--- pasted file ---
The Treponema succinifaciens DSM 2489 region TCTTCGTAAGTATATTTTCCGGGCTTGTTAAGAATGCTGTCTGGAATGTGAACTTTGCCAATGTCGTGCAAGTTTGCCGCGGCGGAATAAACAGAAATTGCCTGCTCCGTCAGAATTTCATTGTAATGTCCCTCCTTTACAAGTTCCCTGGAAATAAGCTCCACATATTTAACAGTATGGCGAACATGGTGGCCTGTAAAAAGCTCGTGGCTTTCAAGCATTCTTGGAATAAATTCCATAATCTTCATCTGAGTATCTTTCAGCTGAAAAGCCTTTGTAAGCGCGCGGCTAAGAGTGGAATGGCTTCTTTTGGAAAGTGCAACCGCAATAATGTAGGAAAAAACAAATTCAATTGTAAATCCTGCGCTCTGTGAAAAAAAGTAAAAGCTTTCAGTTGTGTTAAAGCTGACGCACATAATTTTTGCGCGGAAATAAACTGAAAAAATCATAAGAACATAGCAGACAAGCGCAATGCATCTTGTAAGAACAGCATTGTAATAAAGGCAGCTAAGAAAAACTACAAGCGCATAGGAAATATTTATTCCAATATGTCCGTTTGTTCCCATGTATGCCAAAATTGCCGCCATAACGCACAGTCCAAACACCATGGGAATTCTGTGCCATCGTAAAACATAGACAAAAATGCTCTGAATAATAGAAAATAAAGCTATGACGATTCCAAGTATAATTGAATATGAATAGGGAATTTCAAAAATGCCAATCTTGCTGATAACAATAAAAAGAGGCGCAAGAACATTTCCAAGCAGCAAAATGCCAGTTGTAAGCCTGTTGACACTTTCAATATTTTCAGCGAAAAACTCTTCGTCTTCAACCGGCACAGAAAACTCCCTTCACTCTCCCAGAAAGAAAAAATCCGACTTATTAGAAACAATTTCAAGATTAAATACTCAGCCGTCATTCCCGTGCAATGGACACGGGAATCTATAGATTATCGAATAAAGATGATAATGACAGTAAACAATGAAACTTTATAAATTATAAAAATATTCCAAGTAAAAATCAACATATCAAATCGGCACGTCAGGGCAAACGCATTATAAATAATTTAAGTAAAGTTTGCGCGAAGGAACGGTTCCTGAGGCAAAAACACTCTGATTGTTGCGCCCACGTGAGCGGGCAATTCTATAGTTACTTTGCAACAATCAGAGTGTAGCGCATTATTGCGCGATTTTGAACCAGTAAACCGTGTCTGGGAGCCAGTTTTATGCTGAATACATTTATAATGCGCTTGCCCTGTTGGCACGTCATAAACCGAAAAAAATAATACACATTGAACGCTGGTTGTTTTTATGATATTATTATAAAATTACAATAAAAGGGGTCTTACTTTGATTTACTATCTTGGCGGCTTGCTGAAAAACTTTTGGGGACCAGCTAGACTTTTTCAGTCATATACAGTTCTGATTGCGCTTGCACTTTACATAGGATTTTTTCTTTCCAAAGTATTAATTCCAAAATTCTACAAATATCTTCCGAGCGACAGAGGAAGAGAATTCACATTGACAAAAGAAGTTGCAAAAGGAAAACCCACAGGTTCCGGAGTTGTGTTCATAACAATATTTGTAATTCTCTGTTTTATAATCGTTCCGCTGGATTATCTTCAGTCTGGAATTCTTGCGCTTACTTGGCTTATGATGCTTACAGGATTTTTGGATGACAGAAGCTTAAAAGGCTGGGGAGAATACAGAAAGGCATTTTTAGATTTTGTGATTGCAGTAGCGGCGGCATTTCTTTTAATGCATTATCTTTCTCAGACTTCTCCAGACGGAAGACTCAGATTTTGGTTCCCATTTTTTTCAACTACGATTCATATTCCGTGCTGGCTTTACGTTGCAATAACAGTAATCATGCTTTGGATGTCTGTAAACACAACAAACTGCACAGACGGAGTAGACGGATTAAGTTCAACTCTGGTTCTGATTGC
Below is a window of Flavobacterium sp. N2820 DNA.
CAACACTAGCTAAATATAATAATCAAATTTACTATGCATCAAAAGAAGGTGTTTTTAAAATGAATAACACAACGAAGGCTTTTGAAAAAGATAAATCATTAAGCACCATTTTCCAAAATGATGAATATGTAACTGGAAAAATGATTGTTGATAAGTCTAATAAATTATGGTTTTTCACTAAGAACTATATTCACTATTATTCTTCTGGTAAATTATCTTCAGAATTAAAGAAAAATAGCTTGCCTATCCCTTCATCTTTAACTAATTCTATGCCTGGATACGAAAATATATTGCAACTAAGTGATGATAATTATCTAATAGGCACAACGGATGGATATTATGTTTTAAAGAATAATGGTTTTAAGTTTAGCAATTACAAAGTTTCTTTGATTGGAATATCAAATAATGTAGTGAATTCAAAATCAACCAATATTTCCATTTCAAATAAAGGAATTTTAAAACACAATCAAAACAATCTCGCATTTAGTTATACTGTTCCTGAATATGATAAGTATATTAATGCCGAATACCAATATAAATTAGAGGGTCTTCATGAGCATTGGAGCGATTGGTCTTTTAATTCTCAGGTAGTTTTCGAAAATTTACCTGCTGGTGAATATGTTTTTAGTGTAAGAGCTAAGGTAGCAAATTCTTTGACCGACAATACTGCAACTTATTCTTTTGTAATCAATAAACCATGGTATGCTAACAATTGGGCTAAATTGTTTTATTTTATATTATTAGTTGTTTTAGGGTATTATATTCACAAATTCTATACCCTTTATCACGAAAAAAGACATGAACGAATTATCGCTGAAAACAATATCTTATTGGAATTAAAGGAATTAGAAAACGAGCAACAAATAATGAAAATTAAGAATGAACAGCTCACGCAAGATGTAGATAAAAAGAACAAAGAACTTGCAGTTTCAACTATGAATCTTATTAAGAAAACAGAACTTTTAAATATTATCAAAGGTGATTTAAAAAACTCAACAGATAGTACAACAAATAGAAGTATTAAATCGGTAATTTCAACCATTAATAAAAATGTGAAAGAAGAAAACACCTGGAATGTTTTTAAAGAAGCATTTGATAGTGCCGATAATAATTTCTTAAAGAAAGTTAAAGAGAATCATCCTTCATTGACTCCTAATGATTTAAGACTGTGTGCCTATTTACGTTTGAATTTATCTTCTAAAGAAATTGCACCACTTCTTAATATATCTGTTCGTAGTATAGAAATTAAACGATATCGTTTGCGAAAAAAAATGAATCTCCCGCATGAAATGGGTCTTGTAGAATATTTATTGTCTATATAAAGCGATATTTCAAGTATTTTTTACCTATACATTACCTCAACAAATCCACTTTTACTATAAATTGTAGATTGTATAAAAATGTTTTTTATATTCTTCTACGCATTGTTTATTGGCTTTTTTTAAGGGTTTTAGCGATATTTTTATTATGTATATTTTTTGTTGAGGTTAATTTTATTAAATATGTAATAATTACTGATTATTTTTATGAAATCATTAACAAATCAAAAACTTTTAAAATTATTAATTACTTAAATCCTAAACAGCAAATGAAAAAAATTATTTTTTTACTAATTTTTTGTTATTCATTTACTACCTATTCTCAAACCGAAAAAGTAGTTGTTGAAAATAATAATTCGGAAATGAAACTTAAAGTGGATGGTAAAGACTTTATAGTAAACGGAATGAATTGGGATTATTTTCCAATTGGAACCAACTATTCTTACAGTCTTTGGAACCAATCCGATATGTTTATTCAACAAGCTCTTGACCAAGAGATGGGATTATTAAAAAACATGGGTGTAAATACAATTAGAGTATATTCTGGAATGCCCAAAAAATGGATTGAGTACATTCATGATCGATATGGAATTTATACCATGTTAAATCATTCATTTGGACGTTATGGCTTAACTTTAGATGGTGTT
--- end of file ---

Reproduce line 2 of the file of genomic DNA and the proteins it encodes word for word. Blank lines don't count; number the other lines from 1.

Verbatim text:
Below is a window of Flavobacterium sp. N2820 DNA.